By Roger Hardy
BBC Middle East analyst
President Obama is hoping to re-launch Middle East peace talks
One of US President Barack Obama's most important foreign policy initiatives is in jeopardy.
The Netanyahu government in Israel has approved the building of 455 new homes for settlers in the West Bank - in defiance of Mr Obama's call for a complete settlement freeze.
One former US diplomat with extensive experience of the Middle East calls it "a huge slap in the face" for the Obama administration.
Israeli Prime Minister Benjamin Netanyahu is trying to have it both ways.
He wants to appease the settler lobby by allowing new construction, and to appease the Americans by finalising an agreement on a temporary freeze.
But he is in danger of satisfying no-one.
The White House has been quick to condemn the new announcement.
A Palestinian spokesman, Saeb Erakat, said the Israeli decision "nullifies any effect that a settlement freeze, when and if announced, will have".
Even the settlers and their supporters are unimpressed.
One Israeli analyst - quoted by the French news agency AFP - called the announcement "a sedative given to the settler lobby before proceeding with the painful operation of freezing settlements".
On the Middle East, as on other issues, Barack Obama entered the White House full of good intentions.
WEST BANK SETTLEMENTS
Construction of settlements began in 1967, shortly after the Middle East War
Some 280,000 Israelis now live in the 121 officially-recognised settlements in the West Bank
A further 190,000 Israelis live in settlements in occupied East Jerusalem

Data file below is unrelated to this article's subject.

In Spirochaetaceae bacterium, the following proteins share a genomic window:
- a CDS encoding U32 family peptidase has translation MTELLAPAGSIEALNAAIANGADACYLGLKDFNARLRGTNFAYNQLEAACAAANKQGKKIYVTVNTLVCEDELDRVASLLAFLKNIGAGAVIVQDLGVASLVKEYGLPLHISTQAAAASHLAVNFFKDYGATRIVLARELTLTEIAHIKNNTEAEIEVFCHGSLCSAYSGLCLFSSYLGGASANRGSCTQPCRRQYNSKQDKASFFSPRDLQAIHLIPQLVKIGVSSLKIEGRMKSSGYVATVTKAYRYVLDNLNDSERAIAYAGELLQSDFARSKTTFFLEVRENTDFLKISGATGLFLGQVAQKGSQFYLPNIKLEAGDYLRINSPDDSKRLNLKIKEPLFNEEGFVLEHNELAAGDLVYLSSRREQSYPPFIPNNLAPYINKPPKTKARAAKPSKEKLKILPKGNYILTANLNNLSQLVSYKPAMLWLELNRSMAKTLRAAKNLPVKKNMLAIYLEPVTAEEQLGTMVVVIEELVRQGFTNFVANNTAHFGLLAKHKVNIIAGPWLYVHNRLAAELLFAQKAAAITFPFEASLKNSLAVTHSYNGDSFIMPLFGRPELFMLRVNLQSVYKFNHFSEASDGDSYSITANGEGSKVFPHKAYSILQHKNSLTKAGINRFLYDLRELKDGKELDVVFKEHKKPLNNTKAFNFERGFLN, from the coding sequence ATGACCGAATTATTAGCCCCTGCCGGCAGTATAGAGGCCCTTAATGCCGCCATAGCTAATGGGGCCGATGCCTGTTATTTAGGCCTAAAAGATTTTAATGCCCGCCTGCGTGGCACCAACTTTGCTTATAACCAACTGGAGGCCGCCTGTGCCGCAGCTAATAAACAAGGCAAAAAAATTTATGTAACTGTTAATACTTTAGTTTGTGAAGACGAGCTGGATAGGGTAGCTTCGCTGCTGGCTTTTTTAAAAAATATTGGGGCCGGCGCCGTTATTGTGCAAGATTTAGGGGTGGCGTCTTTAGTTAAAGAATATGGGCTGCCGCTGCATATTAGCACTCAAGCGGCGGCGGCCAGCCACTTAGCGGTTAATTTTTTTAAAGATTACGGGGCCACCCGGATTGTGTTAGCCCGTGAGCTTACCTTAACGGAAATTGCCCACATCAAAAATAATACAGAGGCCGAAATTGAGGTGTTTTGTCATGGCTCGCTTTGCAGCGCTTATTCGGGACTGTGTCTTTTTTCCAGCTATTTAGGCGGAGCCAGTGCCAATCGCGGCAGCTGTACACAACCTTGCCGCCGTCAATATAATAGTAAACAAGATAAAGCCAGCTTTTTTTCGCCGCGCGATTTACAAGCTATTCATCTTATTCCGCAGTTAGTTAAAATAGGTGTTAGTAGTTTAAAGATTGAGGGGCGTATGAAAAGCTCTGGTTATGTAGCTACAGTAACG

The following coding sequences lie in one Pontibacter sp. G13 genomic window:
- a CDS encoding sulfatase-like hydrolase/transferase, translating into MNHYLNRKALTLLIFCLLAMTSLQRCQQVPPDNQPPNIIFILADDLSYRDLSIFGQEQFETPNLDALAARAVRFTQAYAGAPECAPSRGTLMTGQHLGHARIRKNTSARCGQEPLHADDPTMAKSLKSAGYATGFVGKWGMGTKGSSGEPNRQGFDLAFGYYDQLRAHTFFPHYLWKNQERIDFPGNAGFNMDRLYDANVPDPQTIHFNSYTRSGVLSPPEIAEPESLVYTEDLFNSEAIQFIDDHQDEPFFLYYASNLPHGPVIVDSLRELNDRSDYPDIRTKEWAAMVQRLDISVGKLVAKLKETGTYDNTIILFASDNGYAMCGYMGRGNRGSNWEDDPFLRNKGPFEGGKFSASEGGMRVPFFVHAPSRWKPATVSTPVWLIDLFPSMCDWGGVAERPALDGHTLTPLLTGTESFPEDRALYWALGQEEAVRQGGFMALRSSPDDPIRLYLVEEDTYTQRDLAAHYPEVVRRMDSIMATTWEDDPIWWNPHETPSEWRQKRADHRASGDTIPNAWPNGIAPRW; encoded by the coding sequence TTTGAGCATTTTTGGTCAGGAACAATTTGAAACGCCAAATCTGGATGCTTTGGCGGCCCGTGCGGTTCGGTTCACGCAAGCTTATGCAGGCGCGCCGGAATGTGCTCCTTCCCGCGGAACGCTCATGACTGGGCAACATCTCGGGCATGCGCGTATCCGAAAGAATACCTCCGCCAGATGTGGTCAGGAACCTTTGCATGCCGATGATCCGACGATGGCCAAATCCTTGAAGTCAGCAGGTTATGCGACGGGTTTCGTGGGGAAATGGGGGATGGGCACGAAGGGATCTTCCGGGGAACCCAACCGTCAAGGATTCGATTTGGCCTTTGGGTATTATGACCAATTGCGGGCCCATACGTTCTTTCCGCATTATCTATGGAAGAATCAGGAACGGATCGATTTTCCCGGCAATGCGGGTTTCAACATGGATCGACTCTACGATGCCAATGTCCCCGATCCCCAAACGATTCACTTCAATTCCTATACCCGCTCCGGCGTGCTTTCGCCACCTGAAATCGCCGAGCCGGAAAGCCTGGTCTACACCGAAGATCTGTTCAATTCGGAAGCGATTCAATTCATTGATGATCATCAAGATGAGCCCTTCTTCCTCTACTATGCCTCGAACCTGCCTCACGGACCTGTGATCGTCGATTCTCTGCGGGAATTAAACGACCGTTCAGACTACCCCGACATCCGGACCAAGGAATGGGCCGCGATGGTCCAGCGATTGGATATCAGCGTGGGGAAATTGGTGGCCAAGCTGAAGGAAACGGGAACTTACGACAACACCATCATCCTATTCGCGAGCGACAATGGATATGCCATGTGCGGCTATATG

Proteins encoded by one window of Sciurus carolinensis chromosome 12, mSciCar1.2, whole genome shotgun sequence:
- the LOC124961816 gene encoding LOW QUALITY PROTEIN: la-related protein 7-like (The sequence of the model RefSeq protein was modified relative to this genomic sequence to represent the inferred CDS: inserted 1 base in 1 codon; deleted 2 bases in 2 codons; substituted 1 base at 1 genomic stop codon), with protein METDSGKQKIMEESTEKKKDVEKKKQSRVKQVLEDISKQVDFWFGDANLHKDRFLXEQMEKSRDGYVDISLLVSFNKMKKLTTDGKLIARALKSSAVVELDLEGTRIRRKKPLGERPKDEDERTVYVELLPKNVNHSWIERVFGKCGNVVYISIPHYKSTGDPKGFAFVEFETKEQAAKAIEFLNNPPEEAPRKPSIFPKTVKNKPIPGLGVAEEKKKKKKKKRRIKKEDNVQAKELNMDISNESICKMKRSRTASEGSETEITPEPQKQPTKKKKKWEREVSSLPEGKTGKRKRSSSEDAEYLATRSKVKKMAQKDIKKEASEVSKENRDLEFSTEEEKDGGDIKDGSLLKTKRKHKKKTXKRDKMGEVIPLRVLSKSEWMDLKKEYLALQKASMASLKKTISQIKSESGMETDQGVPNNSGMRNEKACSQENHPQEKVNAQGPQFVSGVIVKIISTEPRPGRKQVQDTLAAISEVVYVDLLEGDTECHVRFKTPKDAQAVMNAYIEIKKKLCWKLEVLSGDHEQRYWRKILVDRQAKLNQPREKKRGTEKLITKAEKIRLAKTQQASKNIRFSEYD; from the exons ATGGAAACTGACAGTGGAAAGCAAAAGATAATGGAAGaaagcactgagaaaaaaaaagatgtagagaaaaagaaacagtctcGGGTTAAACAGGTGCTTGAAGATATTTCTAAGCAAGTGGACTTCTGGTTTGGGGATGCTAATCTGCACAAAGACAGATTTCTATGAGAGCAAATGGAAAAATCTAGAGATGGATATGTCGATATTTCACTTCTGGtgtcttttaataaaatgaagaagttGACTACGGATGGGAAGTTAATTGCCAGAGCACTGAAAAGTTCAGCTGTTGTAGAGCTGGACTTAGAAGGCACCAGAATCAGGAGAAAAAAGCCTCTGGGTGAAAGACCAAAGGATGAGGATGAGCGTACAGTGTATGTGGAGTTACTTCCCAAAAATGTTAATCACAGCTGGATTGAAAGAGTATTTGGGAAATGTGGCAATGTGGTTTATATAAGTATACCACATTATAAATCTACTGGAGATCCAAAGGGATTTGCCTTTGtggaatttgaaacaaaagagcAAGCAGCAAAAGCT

The largest West Bank settlement is Modiin Illit, where 38,000 people live
There are a further 102 unauthorised outposts in the West Bank which are not officially recognised by Israel
The population of West Bank settlements has been growing at a rate of 5-6% since 2001
Source: Peace Now
The Bush administration had neglected the peace process. He would revive it.
Mr Bush had shunned Iran and Syria. Mr Obama would talk to them.
But like other presidents before him, he has discovered how resistant the region's problems are to solution.
Mr Obama, and his tireless Middle East special envoy George Mitchell, are still struggling to achieve some sort of breakthrough before 23 September.
That's when the president is expected to address the new session of the UN General Assembly.
He would like to use the occasion for a three-way meeting in New York with Mr Netanyahu and Palestinian Authority President Mahmoud Abbas.
This would set the seal on the re-launch of Israeli-Palestinian peace talks.
Question of credibility
But, with little more than two weeks to go, the pieces of the puzzle are stubbornly refusing to fall into place.
Mr Mitchell is due to return to Israel in a few days, for one more shot at finalising a settlement freeze.
But even if there is deal, this will not be the "complete" freeze Mr Obama has been calling for. The signs are that it would be temporary - for six to nine months - and would exclude Jerusalem.
Would that entice the Arabs into the game?
Mr Abbas says that without a meaningful freeze he won't resume talks.
The Arab states would be reluctant to take even modest steps towards normalising relations with Israel, as the Americans are urging them to.
Failure in the Middle East would damage Mr Obama's credibility.
As he grapples with the domestically difficult issue of healthcare and with an unpopular war in Afghanistan, many would conclude that he had bitten off more than he can chew.